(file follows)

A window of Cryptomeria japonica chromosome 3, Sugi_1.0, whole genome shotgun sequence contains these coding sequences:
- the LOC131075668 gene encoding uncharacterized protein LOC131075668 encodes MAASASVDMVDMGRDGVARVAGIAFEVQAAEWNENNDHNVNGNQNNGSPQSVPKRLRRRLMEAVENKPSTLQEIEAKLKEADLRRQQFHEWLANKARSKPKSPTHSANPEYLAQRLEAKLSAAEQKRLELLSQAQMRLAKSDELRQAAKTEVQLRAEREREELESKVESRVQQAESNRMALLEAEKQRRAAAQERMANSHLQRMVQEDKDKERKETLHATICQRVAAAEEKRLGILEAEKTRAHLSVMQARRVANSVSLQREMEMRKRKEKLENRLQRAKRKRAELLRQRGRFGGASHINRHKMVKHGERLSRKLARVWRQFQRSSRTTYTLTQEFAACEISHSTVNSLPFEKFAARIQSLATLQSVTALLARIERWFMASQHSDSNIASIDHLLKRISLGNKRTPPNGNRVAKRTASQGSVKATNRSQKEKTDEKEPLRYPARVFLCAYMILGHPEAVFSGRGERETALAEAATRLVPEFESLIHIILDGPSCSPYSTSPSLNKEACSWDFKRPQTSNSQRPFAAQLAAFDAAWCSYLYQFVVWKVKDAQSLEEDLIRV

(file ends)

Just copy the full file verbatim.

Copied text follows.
A window of Cryptomeria japonica chromosome 3, Sugi_1.0, whole genome shotgun sequence contains these coding sequences:
- the LOC131075668 gene encoding uncharacterized protein LOC131075668 encodes MAASASVDMVDMGRDGVARVAGIAFEVQAAEWNENNDHNVNGNQNNGSPQSVPKRLRRRLMEAVENKPSTLQEIEAKLKEADLRRQQFHEWLANKARSKPKSPTHSANPEYLAQRLEAKLSAAEQKRLELLSQAQMRLAKSDELRQAAKTEVQLRAEREREELESKVESRVQQAESNRMALLEAEKQRRAAAQERMANSHLQRMVQEDKDKERKETLHATICQRVAAAEEKRLGILEAEKTRAHLSVMQARRVANSVSLQREMEMRKRKEKLENRLQRAKRKRAELLRQRGRFGGASHINRHKMVKHGERLSRKLARVWRQFQRSSRTTYTLTQEFAACEISHSTVNSLPFEKFAARIQSLATLQSVTALLARIERWFMASQHSDSNIASIDHLLKRISLGNKRTPPNGNRVAKRTASQGSVKATNRSQKEKTDEKEPLRYPARVFLCAYMILGHPEAVFSGRGERETALAEAATRLVPEFESLIHIILDGPSCSPYSTSPSLNKEACSWDFKRPQTSNSQRPFAAQLAAFDAAWCSYLYQFVVWKVKDAQSLEEDLIRV